Between munches he can be heard saying “tough work but somebody’s got to do it”.

If you’ve been wondering: yes there’s a plan in our breeding. We start with the heifers and then the artificial insemination before moving to the main herd.

That spaces the calving so we are generally watching the right cows at the right time. Generally.


An ah-ha moment…

…when you finally try leaf lard. I’ve been procrastinating for at least 15 years…ever since we added pigs at Thistle Hill…but we’ve waited long enough.

Leaf lard is a particularly pure fat found only around the pork loin and kidneys. Carefully rendered it makes the very highest quality cooking fat, prized by bakery chefs.

The leaf lard is colorless and tasteless…nothing “porky” about it. Son-in-law Bill Rozett…the family’s world class baker…decided to try it first with crust of a chicken pot pie.

As they say on Facebook: OMG! It is flaky beyond compare! The “ah-hah” moment indeed.

True confession: I was never much of a fan of pork until we started to raise our own. There is no comparison between pasture-raised pork and what you are forced to buy at the supermarket.

I urge you to try some from a farmer or farmers market near you. That is if Thistle Hill isn’t convenient.


Jar of Leaf Lard
Photos by Linda Rozett
Chicken Pot Pie
Photos by Linda Rozett
Bowl of Chicken Pot Pie
Photos by Linda Rozett

Send me in coach…

…our pure traditional English bull Essington is ready for his assignment as this year’s cover bull for the main herd.

Photo by Church Humphreys

We’ve AI-ed 26 of 40 cows and it will be up to Essington to cover the rest and any of the AI-s that didn’t take.

It’s the first time we’ve tested him. His dam was Brian Drake’s Buttercup by Shiamala Comer’s Millennium Falcon…both renowned English breeders who insisted on traditional values.


Breeding…part three…

Heat Detectors

…and now it gets really interesting…starting in the pre-dawn darkness… and a pasture alive with blinking red lights.

It’s the heat detectors…right on schedule at 48 hours. When a cow goes into heat, another mounts it, crushing the chemical patch on its rump.

One of Carolyn’s jobs is thawing the semen straws. That’s what that pot next to her arm is for. No time to waste!

One of Carolyn’s jobs is thawing the semen straws.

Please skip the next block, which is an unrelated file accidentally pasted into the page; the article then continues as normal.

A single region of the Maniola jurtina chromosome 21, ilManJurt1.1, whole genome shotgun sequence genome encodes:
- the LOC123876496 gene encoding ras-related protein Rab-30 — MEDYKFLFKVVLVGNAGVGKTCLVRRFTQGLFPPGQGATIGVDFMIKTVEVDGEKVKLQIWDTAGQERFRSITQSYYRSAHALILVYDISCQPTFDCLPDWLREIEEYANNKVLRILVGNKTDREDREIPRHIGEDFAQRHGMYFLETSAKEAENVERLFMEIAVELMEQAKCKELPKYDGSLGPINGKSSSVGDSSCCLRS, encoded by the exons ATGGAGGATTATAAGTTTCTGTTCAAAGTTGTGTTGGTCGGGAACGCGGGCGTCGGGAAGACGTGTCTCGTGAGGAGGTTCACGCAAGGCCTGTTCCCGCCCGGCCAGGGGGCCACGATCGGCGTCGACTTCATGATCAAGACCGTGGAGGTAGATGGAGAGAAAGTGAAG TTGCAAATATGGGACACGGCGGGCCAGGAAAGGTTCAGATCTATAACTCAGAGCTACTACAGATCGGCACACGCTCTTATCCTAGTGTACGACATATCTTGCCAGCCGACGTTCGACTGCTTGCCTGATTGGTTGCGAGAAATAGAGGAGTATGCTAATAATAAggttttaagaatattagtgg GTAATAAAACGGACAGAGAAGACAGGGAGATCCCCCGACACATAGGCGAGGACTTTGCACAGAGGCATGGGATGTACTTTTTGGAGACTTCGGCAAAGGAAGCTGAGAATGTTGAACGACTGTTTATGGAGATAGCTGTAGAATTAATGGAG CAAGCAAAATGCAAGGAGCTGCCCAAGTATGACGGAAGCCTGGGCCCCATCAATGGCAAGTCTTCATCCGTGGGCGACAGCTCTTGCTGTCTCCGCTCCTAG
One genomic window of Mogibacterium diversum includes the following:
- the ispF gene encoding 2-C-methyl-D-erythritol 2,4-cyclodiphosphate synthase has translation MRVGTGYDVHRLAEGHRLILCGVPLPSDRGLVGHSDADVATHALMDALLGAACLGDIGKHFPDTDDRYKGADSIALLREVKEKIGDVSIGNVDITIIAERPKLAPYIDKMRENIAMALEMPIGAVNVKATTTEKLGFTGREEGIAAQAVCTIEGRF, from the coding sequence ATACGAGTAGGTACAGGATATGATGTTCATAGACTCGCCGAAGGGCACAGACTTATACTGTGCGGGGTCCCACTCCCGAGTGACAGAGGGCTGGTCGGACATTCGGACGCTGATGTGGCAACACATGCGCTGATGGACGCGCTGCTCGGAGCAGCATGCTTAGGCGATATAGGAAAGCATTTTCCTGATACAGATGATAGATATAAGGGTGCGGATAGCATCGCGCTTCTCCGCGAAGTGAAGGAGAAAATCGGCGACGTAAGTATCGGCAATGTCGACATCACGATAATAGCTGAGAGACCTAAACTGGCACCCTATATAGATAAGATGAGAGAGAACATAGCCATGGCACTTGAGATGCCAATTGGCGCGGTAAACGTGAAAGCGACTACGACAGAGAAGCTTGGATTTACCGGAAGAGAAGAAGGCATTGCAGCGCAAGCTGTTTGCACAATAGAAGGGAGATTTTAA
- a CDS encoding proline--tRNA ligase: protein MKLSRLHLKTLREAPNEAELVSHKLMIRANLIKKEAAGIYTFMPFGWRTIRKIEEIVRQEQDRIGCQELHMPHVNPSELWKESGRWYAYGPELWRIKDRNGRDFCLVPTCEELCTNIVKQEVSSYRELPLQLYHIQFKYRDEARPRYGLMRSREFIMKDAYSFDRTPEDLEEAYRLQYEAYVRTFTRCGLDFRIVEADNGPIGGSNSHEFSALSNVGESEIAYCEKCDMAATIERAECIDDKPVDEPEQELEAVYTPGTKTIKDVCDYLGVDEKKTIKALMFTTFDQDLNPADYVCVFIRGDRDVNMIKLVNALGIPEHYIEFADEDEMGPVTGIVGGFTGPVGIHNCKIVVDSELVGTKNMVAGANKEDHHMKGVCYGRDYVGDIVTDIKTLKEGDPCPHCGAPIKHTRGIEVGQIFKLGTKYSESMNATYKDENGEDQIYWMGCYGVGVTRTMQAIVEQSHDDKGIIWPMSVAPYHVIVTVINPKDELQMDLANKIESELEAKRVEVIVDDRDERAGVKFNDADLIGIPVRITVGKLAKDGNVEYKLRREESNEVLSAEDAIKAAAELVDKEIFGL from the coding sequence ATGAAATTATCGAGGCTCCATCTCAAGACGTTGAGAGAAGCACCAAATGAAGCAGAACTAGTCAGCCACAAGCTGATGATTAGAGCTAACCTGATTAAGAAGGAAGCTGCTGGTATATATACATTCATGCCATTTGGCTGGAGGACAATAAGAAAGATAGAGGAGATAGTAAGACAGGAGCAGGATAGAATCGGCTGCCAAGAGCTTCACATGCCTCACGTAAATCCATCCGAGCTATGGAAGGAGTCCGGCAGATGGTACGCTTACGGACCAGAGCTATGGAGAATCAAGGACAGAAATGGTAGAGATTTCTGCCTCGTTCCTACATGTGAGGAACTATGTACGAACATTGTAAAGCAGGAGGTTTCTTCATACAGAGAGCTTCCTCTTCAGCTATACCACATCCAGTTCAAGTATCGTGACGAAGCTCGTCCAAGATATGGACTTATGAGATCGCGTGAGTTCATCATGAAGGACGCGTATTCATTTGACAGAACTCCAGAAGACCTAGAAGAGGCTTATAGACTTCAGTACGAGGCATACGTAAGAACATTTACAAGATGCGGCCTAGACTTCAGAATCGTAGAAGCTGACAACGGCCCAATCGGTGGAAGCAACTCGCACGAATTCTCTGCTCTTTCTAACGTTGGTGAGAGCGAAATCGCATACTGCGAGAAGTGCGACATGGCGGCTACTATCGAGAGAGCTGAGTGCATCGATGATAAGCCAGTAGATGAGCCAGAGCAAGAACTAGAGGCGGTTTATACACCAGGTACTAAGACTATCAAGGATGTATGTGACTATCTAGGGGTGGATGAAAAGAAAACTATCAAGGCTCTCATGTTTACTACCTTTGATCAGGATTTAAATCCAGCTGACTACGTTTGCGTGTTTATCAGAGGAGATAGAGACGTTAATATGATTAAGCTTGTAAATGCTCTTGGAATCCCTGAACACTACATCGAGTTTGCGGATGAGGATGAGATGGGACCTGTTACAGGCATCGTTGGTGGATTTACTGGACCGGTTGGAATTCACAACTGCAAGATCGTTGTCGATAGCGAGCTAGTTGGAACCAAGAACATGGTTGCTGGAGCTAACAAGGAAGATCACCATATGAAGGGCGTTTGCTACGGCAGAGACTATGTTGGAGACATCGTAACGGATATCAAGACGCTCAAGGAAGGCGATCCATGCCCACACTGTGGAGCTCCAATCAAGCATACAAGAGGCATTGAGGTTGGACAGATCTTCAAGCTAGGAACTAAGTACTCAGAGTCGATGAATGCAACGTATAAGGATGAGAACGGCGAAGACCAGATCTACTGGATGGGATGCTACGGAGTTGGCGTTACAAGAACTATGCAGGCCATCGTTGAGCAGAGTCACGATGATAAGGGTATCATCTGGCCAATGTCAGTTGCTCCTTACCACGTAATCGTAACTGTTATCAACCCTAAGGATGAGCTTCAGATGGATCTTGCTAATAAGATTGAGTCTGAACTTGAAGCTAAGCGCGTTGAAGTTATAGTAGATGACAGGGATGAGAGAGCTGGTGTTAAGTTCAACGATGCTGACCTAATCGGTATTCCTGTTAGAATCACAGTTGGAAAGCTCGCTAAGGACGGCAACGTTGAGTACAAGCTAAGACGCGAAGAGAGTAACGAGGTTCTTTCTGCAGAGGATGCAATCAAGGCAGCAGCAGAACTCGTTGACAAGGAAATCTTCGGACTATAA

And the deed is done. But it’s a slow process at the end…finding just the right spot…then pushing the plunger to deposit the semen.

It’s a process that’s repeated 29 times over three days…matching cow, heat, and the right bull. Hard work…and cold…but satisfying.

But it’s a slow process at the end...finding just the right spot...then pushing the plunger to deposit the semen.

The results won’t be known for a couple of months…some of the pairings are experimental…and some of the semen is suspect. But it’s the most ambitious breeding project Thistle Hill has ever attempted!

Church reports the actual number of cows bred was 26. Three did not have the proper heat. That’s normal or average. Calves will be on the ground in early September of next year. But again, whether through artificial insemination or a bull, we can only hope for about a 60% success rate and in some cases we were using sub-par semen.

Some cattlemen immediately follow AI with a bull. Church wants to delay a few weeks. That break in the resultant calving will make it easier to determine the sire…but we’ll pregnancy check before that and also DNA type the calves.

Breeding step two…

…is very much a family affair. The herd has to be brought in from the pasture and sorted to isolate the target cows. We started in the dark, in a light rain.

Church administers a shot of lutalyze.

Grandson Church is really in charge now. He administers a shot of lutalyze which will bring the cow into heat in 48-72 hours. Dad Curt (in background) is the Chief Wrangler, bringing the designated cows into the chute.

Mom Carolyn is “manning” the headgate.

Mom Carolyn is “manning” the headgate. Gotta grab ‘em just right or it’s back around and try again. How many farms have a gynecological cancer surgeon in their crew?

Mom Carolyn is “manning” the

The final step: putting an alarm patch on the rump. When she goes into heat, others cows will mount her turning the patch a bright red. Then it will be time to inseminate.

We are prepping 29 cows…over two days. The rain could make things messy and uncomfortable but this is a process that is carefully timed.

There are no time outs!